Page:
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China Says Video Game Allowing Players to Shoot U.S. Troops Instills Patriotic Values

BY Jessica McKenzie | Friday, April 5 2013

Screenshot from CCTV report about Glorious Mission video game.

The video game Glorious Mission, designed for and by the Chinese military, was initially meant as a training aid for soldiers. Released to the public a few months ago, it has already been downloaded over a million times.The BBC reports that the video game is China's newest propaganda tool, and cites army sources who agree Glorious Mission was made "available to the wider public...in order to instill patriotic values, the core values of the military."

The BBC quoted a young man who spends more than 10 hours a week at a Shanghai Internet cafe (on the day, the reporter said almost every one of the 100 terminals was occupied with gamers): "Most of the players here are young. A military video game could make you feel familiar with and then develop an affinity for the army."

Developed by China's Giant Network Technology and supported by the People's Liberation Army, Glorious Mission was introduced to China's military trainees in 2002. It was supposedly modeled on the U.S. Army-made game America's Army. A Wired story highlights the key difference: "Where the bad guys in America's Army are generic Middle Eastern or Central Asian insurgents and terrorists, the enemy in Glorious Mission is apparently the U.S. military. A TV report offers glimpses of an American-made Apache gunship crashing in flames.


CCTV report on the popularity of Glorious Mission, a video game created by the Chinese military

However,TechinAsia watched online videos o fthe game in action — the version released to the public last year — and reports that the alleged anti-Americanism of the game was overstated. The writer also gives a thorough analysis of the quality of the game, comparing it to Call of Duty, and concludes that "Glorious Mission looks like a competent if unoriginal shooter, and for players who want to put themselves in the shoes of the PLA, it is certainly the most realistic option out there."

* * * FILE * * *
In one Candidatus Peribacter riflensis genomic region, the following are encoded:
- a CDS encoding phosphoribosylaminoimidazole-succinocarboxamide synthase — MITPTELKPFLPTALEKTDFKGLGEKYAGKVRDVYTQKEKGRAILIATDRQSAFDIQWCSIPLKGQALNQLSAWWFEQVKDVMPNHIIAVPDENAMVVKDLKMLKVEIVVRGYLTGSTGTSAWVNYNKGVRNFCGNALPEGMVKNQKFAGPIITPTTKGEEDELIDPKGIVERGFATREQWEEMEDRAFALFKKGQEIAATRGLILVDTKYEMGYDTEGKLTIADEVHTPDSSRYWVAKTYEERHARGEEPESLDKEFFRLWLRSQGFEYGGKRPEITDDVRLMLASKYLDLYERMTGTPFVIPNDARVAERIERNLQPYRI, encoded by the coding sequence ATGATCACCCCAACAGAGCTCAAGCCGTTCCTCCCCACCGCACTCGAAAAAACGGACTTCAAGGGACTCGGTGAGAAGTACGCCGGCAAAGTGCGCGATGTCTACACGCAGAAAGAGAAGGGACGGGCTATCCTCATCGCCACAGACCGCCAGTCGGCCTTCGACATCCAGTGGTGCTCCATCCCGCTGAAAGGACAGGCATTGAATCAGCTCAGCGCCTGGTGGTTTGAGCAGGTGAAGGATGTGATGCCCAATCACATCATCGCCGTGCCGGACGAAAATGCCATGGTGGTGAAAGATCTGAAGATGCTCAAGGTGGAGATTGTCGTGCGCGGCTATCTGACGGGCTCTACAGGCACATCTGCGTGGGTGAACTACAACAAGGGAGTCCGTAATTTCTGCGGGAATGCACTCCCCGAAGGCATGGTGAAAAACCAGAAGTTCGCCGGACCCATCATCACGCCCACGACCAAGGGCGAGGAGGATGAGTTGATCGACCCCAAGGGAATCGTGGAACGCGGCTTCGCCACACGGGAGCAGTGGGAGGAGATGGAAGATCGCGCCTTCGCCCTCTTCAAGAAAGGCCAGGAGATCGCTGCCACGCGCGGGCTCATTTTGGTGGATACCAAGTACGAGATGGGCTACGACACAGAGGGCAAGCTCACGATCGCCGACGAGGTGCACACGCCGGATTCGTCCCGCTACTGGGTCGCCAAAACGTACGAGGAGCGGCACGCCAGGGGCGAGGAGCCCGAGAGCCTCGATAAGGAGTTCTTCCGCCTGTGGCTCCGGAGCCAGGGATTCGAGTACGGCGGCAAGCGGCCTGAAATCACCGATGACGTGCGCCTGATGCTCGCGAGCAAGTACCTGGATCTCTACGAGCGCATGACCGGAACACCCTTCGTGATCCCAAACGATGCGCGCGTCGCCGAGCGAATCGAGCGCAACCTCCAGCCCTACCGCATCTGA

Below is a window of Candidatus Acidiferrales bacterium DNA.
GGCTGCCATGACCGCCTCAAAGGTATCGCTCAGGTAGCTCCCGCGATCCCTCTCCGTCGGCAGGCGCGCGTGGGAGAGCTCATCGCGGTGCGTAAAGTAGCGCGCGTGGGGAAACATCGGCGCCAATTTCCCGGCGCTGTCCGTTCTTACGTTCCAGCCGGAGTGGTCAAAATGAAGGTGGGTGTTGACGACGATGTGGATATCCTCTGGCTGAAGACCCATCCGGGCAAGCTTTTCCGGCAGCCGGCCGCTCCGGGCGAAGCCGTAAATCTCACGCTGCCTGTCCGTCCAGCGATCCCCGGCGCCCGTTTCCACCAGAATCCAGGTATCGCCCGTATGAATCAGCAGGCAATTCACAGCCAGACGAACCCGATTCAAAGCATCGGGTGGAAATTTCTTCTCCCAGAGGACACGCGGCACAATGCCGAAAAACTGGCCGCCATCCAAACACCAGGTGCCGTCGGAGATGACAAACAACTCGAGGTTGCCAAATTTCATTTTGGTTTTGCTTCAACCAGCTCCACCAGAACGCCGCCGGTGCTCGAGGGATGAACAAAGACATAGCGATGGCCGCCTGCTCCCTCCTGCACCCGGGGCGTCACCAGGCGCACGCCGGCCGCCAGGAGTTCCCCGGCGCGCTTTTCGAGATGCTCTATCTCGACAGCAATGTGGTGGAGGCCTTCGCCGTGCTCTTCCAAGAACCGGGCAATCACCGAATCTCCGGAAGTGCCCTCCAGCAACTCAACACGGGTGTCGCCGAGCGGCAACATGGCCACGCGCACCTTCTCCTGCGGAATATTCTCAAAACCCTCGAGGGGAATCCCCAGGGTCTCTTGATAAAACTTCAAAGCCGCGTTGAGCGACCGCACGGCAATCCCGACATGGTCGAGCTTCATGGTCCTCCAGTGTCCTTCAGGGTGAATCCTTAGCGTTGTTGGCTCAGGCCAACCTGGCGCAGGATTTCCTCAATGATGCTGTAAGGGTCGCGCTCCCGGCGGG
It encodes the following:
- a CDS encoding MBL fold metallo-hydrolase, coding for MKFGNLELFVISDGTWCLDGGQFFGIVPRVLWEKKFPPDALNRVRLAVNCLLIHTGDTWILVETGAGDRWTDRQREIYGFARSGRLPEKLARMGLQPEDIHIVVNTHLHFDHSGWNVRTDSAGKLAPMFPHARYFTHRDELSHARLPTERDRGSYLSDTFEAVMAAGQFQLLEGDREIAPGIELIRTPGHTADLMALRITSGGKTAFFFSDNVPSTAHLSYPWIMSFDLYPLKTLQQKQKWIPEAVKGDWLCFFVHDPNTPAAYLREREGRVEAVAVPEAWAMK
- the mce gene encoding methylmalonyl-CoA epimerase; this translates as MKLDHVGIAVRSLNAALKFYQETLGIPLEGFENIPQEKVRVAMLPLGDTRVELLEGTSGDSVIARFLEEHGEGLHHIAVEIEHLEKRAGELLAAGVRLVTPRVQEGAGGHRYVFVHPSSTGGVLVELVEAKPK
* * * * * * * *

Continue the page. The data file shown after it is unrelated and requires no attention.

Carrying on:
The Chinese Communist Party initially found video games threatening. Consoles that rapidly grew in popularity through the 1990s were officially banned in 2000 to prevent them from corrupting Chinese youth. Many Chinese gamers have found their way around the 12 year old ban (which engadget explains isn't really a ban), but government-sanctioned Glorious Mission is evidence that Chinese officials will insert themselves into the video game market in order to control it.

Whether the ban on video game consoles is lifted or not, it's hard to believe the government that censors 100 millions tweets per day blocks news media sites won't continue to control and manipulate the Chinese video game industry.